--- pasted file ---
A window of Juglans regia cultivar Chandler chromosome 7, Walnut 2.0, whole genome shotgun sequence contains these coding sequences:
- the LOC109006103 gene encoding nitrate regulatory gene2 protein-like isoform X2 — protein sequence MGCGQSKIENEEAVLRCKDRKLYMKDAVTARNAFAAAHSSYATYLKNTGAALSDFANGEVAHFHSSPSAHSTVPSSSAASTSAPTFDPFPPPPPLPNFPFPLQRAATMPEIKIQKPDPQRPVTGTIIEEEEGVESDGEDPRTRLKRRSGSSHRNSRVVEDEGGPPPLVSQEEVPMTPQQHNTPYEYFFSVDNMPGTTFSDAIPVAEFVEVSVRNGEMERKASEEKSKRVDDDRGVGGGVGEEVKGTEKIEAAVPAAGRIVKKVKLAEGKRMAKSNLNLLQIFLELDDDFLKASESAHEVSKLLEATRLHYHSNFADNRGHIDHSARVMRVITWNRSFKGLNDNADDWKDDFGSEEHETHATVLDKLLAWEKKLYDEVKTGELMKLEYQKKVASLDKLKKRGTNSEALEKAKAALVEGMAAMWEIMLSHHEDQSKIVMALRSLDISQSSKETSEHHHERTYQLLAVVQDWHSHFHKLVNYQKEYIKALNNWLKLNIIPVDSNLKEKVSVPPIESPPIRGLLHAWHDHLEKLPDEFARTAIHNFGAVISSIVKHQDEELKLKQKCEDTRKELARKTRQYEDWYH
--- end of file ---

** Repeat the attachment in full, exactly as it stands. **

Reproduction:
A window of Juglans regia cultivar Chandler chromosome 7, Walnut 2.0, whole genome shotgun sequence contains these coding sequences:
- the LOC109006103 gene encoding nitrate regulatory gene2 protein-like isoform X2 — protein sequence MGCGQSKIENEEAVLRCKDRKLYMKDAVTARNAFAAAHSSYATYLKNTGAALSDFANGEVAHFHSSPSAHSTVPSSSAASTSAPTFDPFPPPPPLPNFPFPLQRAATMPEIKIQKPDPQRPVTGTIIEEEEGVESDGEDPRTRLKRRSGSSHRNSRVVEDEGGPPPLVSQEEVPMTPQQHNTPYEYFFSVDNMPGTTFSDAIPVAEFVEVSVRNGEMERKASEEKSKRVDDDRGVGGGVGEEVKGTEKIEAAVPAAGRIVKKVKLAEGKRMAKSNLNLLQIFLELDDDFLKASESAHEVSKLLEATRLHYHSNFADNRGHIDHSARVMRVITWNRSFKGLNDNADDWKDDFGSEEHETHATVLDKLLAWEKKLYDEVKTGELMKLEYQKKVASLDKLKKRGTNSEALEKAKAALVEGMAAMWEIMLSHHEDQSKIVMALRSLDISQSSKETSEHHHERTYQLLAVVQDWHSHFHKLVNYQKEYIKALNNWLKLNIIPVDSNLKEKVSVPPIESPPIRGLLHAWHDHLEKLPDEFARTAIHNFGAVISSIVKHQDEELKLKQKCEDTRKELARKTRQYEDWYH